August 13, 2009
Judge orders clearer filings in Olson/Boies Prop 8 challenge
The federal judge in the high-profile challenge to Prop 8 filed by attorneys Ted Olson and David Boies says he is dissatisfied with all of the court filings meant to lay out the legal issues and evidence in the case, and ordered the parties to submit new filings by August 17.
California marriage-equality group targets 2012 for effort to repeal Prop 8
The San Jose Mercury-News reports that "Equality California, the
largest fundraiser in last year's unsuccessful campaign against
Proposition 8, announced Wednesday that it would work toward a ballot
measure to legalize same-sex marriage in 2012 rather than next year.
The group cited extensive polling and outreach indicating 2012 was the
date a campaign to legalize gay marriage in the Golden State would
stand a reasonable chance of success."
August 12, 2009
New marriage suit filed in Oklahoma
The Advocate.com reports that "[t]wo lesbian couples who have spent years embroiled in the Oklahoma legal system over marriage rights filed a new complaint to challenge federal and state laws banning same-sex marriage."
The couples initially filed suit in 2004, after Oklahoma passed a constitutional ban on same-sex marriage. They also sued the U.S. government for the Defense of Marriage Act, which bars federal recognition of same-sex marriages and permits states to ignore legal same-sex marriages performed outside their jurisdiction. The 2004 suit was dismissed by a three-judge panel of the 10th U.S. circuit court of appeals in Denver, who said they did not have standing to sue, according to the Associated Press.
In the new suit, aspects of the complaint are changed, including which government officials are named defendants and wording that reflects Barton and Phillips's 2008 wedding in California.
August 11, 2009
A skeptical take on hate-crimes laws, this time from the left
The independent-media site Alternet argues that "there is little proof that the tougher sentencing that comes with hate crimes legislation prevent violent crimes against minority groups. Meanwhile, the U.S. prison system continues to swallow up more and more Americans at a record pace."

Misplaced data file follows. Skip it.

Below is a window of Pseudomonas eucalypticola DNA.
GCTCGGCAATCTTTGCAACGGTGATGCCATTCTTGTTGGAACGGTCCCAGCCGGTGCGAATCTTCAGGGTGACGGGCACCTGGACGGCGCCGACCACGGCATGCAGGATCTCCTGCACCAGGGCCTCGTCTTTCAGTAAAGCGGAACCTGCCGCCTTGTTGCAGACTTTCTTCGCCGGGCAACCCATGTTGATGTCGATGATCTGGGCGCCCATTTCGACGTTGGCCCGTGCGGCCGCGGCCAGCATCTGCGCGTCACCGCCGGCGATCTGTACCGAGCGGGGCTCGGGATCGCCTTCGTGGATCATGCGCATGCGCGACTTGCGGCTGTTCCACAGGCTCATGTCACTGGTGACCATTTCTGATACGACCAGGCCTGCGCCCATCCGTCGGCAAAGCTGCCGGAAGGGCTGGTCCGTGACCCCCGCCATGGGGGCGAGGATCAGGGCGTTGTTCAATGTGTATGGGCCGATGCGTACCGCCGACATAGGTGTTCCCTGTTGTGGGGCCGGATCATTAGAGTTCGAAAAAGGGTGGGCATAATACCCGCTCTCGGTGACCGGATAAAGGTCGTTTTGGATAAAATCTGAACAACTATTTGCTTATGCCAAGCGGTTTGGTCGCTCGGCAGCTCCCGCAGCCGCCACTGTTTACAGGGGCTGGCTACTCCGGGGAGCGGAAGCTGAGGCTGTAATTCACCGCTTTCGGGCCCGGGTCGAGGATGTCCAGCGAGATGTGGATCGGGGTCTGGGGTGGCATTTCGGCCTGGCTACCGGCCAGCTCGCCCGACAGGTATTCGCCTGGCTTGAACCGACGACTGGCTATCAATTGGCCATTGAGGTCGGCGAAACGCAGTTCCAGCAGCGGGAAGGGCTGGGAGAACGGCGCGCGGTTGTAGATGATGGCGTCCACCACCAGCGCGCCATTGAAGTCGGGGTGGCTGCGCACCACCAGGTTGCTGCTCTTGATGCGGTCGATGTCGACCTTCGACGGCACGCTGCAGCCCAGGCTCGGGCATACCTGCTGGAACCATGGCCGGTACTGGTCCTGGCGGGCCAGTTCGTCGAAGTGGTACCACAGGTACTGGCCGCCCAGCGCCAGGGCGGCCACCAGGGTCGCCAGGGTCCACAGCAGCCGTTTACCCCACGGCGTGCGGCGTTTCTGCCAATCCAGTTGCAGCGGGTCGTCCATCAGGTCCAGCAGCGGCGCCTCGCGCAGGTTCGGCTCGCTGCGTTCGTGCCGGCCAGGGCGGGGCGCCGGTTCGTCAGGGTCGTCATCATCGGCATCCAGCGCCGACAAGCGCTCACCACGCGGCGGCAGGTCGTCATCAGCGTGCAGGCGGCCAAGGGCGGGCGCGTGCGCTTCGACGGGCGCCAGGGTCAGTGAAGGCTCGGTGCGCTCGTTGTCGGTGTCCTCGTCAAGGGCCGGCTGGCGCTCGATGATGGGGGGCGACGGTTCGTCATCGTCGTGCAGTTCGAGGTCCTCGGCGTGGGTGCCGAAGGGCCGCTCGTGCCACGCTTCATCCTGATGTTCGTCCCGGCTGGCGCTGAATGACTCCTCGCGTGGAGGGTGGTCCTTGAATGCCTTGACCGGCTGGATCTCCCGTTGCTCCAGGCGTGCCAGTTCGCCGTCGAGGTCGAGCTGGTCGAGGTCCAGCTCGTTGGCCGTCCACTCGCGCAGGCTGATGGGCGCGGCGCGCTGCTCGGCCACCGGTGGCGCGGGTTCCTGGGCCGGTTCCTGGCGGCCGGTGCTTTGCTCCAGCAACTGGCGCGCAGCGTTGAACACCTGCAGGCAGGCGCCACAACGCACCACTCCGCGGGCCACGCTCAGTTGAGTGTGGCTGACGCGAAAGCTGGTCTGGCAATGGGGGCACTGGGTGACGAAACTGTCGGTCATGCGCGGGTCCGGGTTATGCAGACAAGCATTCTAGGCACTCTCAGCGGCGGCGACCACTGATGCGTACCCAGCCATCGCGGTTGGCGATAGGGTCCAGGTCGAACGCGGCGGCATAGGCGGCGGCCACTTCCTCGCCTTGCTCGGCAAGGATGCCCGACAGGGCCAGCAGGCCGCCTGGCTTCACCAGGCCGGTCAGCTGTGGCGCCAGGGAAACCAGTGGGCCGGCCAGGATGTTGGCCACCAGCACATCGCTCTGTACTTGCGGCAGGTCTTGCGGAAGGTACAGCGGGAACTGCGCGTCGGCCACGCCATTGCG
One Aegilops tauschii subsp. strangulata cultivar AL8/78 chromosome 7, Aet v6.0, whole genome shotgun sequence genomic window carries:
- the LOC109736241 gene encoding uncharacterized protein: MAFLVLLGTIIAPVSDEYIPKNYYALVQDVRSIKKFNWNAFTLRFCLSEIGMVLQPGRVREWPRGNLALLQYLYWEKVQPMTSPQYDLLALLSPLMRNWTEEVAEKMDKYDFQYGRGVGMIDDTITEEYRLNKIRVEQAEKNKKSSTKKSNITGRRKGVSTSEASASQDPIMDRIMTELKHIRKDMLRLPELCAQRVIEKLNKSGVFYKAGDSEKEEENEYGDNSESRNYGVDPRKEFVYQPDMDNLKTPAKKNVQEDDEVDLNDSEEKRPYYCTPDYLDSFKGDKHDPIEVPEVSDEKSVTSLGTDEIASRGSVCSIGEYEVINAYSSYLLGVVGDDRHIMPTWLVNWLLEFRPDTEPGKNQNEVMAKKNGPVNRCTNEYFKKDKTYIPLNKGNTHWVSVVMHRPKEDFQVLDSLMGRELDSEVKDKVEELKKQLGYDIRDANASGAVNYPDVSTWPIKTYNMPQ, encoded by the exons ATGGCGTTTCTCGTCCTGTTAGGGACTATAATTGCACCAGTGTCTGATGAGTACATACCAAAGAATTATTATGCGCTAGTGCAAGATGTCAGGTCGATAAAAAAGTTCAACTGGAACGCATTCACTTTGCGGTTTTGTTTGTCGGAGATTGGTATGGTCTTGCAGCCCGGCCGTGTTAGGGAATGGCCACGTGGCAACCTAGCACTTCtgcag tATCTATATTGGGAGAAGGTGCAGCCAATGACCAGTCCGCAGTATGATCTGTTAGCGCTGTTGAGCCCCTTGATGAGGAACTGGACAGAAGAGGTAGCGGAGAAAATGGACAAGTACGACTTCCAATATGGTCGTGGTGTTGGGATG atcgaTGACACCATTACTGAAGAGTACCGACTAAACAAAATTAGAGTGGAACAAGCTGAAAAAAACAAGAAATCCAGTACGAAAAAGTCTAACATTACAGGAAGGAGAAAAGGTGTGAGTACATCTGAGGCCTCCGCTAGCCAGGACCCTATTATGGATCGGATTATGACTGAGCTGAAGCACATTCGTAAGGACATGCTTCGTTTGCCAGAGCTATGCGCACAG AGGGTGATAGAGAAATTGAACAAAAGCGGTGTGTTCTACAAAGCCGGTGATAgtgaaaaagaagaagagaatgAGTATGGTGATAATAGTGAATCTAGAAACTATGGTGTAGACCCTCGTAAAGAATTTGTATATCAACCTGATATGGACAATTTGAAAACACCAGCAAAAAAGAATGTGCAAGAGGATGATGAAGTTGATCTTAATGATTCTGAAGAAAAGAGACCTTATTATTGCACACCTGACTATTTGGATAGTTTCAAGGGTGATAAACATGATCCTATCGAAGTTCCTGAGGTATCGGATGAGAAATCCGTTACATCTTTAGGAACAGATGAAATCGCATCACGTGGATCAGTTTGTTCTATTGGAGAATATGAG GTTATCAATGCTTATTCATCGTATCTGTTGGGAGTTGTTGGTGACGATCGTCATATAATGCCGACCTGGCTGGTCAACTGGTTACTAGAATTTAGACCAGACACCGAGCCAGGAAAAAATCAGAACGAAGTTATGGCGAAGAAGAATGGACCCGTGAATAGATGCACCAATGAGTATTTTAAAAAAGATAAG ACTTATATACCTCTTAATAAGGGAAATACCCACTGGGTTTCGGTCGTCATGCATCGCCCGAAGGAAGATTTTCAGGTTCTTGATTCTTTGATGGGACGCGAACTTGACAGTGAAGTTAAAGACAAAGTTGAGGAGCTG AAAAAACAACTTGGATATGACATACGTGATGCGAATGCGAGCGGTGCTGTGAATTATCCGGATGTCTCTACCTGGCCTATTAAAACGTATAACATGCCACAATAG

August 10, 2009
Palm Center cites more evidence that Obama could end gay discharges if he wanted to
From the Palm Center, a think tank on gays in the military issues at the University of California Santa Barbara:
President Barack Obama’s use of signing
statements—a presidential authorization to ignore portions of Congressional
law—is being criticized by scholars who study gay rights for directly
contradicting his defense of ongoing gay troop discharges. The President has
refused to intervene to stop the firing of gay troops, citing the rationale that
the White House should not be “simply ignoring a Congressional law.” Last month
the President told Anderson Cooper of CNN that “it’s not appropriate for the
executive branch simply to say, ‘we will not enforce a law.’”
But yesterday’s New York Times reports that the President has used signing statements five times to challenge nineteen provisions of federal statute, including a law restricting the use of U.S. troops in United Nations commands. According to Dr. Aaron Belkin, Director of the Palm Center at the University of California, Santa Barbara, the President’s use of signing statements to ignore provisions of standing law is a far more flagrant assertion of executive authority than would be an executive order halting gay discharges. “Contrary to what some have stated,” said Belkin, “using executive power to suspend the gay ban is not questionable or even controversial among major legal scholars. It is a power explicitly granted to the President by Congress under the ‘stop-loss’ statute.” By contrast, Belkin said, signing statements are a controversial use of executive authority that many, such as the American Bar Association, have called unconstitutional for usurping Congressional authority.
Diane Mazur, Professor of Law at the University of Florida Levin College of Law, agreed. “There’s a total inconsistency to the logic here,” said Mazur, who is an affiliated scholar at the Palm Center. “How can you exercise questionable executive authority with a signing statement while declaring that using a Congressionally-granted power to let gays serve is illegal?”
The idea of ending the gay ban by executive order first gained momentum after the release in May of a Palm Center study showing that the president has the authority to suspend “don’t ask, don’t tell” under a Congressional “stop-loss” statute (10 U.S.C. § 12305). Since then, gay groups and politicos have debated the political merits of taking such action, but no one has shown the step would be illegal.